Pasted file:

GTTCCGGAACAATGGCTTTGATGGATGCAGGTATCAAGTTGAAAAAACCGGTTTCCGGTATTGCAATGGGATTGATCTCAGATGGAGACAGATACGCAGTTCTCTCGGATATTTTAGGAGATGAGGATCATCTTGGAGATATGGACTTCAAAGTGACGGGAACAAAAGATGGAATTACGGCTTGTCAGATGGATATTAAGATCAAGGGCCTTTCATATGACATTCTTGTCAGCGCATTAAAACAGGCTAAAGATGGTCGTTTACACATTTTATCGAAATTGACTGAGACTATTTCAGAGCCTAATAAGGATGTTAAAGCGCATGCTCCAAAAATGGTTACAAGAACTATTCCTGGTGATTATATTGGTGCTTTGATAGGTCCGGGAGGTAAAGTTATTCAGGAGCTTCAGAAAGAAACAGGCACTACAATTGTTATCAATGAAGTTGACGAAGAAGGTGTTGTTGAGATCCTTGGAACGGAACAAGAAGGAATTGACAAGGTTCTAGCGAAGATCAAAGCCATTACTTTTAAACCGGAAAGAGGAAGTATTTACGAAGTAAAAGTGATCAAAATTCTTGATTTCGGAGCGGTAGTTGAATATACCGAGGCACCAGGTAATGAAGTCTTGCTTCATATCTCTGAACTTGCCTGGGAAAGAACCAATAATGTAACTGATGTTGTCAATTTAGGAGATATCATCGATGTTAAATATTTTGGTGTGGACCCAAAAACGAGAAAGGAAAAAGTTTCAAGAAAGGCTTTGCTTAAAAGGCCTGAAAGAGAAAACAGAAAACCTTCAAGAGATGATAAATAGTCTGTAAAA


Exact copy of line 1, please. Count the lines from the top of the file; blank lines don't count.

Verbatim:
GTTCCGGAACAATGGCTTTGATGGATGCAGGTATCAAGTTGAAAAAACCGGTTTCCGGTATTGCAATGGGATTGATCTCAGATGGAGACAGATACGCAGTTCTCTCGGATATTTTAGGAGATGAGGATCATCTTGGAGATATGGACTTCAAAGTGACGGGAACAAAAGATGGAATTACGGCTTGTCAGATGGATATTAAGATCAAGGGCCTTTCATATGACATTCTTGTCAGCGCATTAAAACAGGCTAAAGATGGTCGTTTACACATTTTATCGAAATTGACTGAGACTATTTCAGAGCCTAATAAGGATGTTAAAGCGCATGCTCCAAAAATGGTTACAAGAACTATTCCTGGTGATTATATTGGTGCTTTGATAGGTCCGGGAGGTAAAGTTATTCAGGAGCTTCAGAAAGAAACAGGCACTACAATTGTTATCAATGAAGTTGACGAAGAAGGTGTTGTTGAGATCCTTGGAACGGAACAAGAAGGAATTGACAAGGTTCTAGCGAAGATCAAAGCCATTACTTTTAAACCGGAAAGAGGAAGTATTTACGAAGTAAAAGTGATCAAAATTCTTGATTTCGGAGCGGTAGTTGAATATACCGAGGCACCAGGTAATGAAGTCTTGCTTCATATCTCTGAACTTGCCTGGGAAAGAACCAATAATGTAACTGATGTTGTCAATTTAGGAGATATCATCGATGTTAAATATTTTGGTGTGGACCCAAAAACGAGAAAGGAAAAAGTTTCAAGAAAGGCTTTGCTTAAAAGGCCTGAAAGAGAAAACAGAAAACCTTCAAGAGATGATAAATAGTCTGTAAAA